Caution: Agile Surface May be Hot

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Caution: Agile Surface May be Hot

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Most people are familiar with the Agile Manifesto and its Principles developed in 2001 by seventeen people engaged in the IT (software) industry. Requirements take the form of a Vision Statement, Epics, Features and User Stories. Agile is much loved by those who like simplicity (does that include you?), high user involvement, high visibility of work to be done and work in progress, continuous team collaboration, self-managed teams, minimal documentation, face to face communication and very fast turnaround of deliverables in pre-planned, fixed iterations, creating a project cadence that raises expectations for frequent showcasing of completed work.

You may concur that sixteen years is a very long time in the software industry. I suspect Agile approaches are already baked into many methods. There has been talk and action for a few years now to make Agile scalable to deal with large projects, and hybrid methodologies have appeared that take advantage of the best of Agile and the best of traditional and iterative approaches. I believe there is wisdom in this thinking - something about not throwing out the baby with the bath water.

But Agile was clearly meant for software projects. Can it be used in non-IT projects?

A recent rather unscientific poll I added here seems to prove that one of the Agile frameworks, Scrum, is sufficiently pliable that it can be used outside the software industry. About 1/3 of the respondents (OK - only 21 responded, but you can change that), said they had used it on non-IT projects already and another third said they were planning to do so.  And there are plenty of industry posts about this. One of which I am particularly fond is by InfoQ, where they highlight some of the challenges with using Scrum on non-IT projects and provide some clues about how to convert from technical software terms to business terms.

I believe any project can benefit from Scrum methods. Who would not want to reap the benefits of high visibility of work to be done, progress being made, frequent communication, an engaged team and client, and work being presented in weeks instead of months or years? Wouldn't everyone want work to be broken down into chewable chunks when it is possible to do so? Remember what our friend Albert said: "If you can't explain it simply, you don't understand it well enough."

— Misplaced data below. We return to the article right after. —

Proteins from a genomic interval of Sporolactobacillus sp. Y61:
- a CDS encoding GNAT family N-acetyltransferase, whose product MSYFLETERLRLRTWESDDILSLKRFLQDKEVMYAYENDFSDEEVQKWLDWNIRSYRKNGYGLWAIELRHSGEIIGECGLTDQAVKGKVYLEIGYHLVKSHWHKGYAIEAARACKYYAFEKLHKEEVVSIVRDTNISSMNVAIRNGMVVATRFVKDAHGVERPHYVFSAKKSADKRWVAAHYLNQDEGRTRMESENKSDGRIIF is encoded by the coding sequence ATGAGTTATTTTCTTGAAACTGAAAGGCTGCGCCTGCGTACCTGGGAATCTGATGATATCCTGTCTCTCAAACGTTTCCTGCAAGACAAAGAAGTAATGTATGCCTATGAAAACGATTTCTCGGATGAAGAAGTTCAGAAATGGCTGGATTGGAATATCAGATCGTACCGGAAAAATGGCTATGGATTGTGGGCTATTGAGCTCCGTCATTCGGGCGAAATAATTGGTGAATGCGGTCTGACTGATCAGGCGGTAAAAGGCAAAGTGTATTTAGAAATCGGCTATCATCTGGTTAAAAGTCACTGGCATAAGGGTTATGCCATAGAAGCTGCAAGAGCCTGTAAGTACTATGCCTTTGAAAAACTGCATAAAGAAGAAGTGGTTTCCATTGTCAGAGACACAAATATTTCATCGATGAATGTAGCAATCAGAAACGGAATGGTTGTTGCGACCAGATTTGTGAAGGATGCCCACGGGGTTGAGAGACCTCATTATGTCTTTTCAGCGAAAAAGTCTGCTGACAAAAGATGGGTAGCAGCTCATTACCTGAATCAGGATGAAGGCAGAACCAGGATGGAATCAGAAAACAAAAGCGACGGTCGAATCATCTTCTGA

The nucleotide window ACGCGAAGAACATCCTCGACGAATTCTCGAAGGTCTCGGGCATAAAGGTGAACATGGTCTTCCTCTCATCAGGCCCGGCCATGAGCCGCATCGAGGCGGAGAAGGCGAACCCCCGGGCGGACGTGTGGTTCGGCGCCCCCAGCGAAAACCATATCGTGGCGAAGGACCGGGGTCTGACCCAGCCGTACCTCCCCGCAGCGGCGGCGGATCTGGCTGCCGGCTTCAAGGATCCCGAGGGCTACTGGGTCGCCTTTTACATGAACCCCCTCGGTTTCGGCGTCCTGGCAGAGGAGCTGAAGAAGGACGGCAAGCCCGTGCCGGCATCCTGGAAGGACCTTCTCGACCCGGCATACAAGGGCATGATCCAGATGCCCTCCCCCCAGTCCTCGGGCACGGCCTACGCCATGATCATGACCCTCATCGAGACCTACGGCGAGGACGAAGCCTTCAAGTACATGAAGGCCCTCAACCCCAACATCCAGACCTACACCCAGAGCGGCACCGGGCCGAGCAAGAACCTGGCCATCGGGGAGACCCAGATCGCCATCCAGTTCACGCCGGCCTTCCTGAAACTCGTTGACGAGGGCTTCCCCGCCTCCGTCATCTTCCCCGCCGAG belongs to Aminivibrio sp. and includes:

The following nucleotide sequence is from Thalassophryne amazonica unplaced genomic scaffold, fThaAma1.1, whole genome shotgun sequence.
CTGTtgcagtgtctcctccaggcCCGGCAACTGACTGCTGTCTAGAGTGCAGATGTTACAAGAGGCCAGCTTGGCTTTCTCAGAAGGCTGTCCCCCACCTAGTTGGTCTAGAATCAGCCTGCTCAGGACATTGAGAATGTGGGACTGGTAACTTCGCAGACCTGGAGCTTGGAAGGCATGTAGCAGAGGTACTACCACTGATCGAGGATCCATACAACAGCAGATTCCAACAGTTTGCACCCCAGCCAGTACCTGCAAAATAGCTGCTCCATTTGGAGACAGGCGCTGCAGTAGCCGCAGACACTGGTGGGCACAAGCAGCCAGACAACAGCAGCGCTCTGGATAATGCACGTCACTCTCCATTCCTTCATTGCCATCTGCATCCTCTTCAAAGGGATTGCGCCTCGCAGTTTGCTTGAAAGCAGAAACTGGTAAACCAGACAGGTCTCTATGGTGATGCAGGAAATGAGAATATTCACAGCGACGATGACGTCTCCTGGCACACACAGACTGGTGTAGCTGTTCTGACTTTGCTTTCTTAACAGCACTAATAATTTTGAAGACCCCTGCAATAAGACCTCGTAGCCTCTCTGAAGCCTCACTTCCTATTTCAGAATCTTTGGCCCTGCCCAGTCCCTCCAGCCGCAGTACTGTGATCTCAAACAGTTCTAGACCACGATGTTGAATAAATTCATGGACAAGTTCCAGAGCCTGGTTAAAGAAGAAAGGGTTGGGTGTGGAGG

Maybe it is time to create an Agile Manifesto for non-IT business projects. What might it look like? I'll go out on a limb here to take a stab at it:

  • Individuals and interactions over complicated methods and software tools
  • Completed deliverables over comprehensive documentation
  • Customer collaboration over contract negotiation
  • Responding to change over following a plan

Okay - so what changed? Not a lot, really. I changed "processes" to "complicated methods" and "tools" to "software tools" in the first line; "software" to "deliverables" in the second line; and I didn't change the last two at all.

I chose the word deliverables since it is generic and could represent a process, a document, a change in the thinking of a group of people, a new product line - you get it - a business-focused item.

So we might think much of the change would be in the Agile Principles. As they say, the devil is in the detail, which is what the principles start to address. Let's take a shot at modifying those to be more business-focused and less software-focused:

  • Our highest priority is to satisfy the customer through early and continuous delivery of usable deliverables.
  • Welcome changing requirements, even late in deliverable development. Agile processes harness change for the customer's competitive advantage.
  • Produce deliverables frequently, from a couple of weeks to a couple of months, with a preference to the shorter timescale.
  • Business people, subject matter experts and deliverable-producers must work together daily throughout the project.
  • Build projects around motivated individuals.  Give them the environment and support they need, and trust them to get the job done.
  • The most efficient and effective method of conveying information to and within a project team is face-to-face conversation.
  • Credible and usable deliverables are the primary measure of progress.
  • Agile processes promote a sustainable pace. The business people and the team should be able to maintain a constant pace indefinitely.
  • Continuous attention to excellence and good deliverable design enhances agility.
  • Simplicity--the art of maximizing the amount of work not done--is essential.
  • The best work emerges from self-organizing teams.
  • At regular intervals, the team reflects on how to become more effective, then tunes and adjusts its behavior accordingly.

Once again, not a lot has changed. Software becomes deliverables and some of the more technical terms are converted to more business-friendly terms.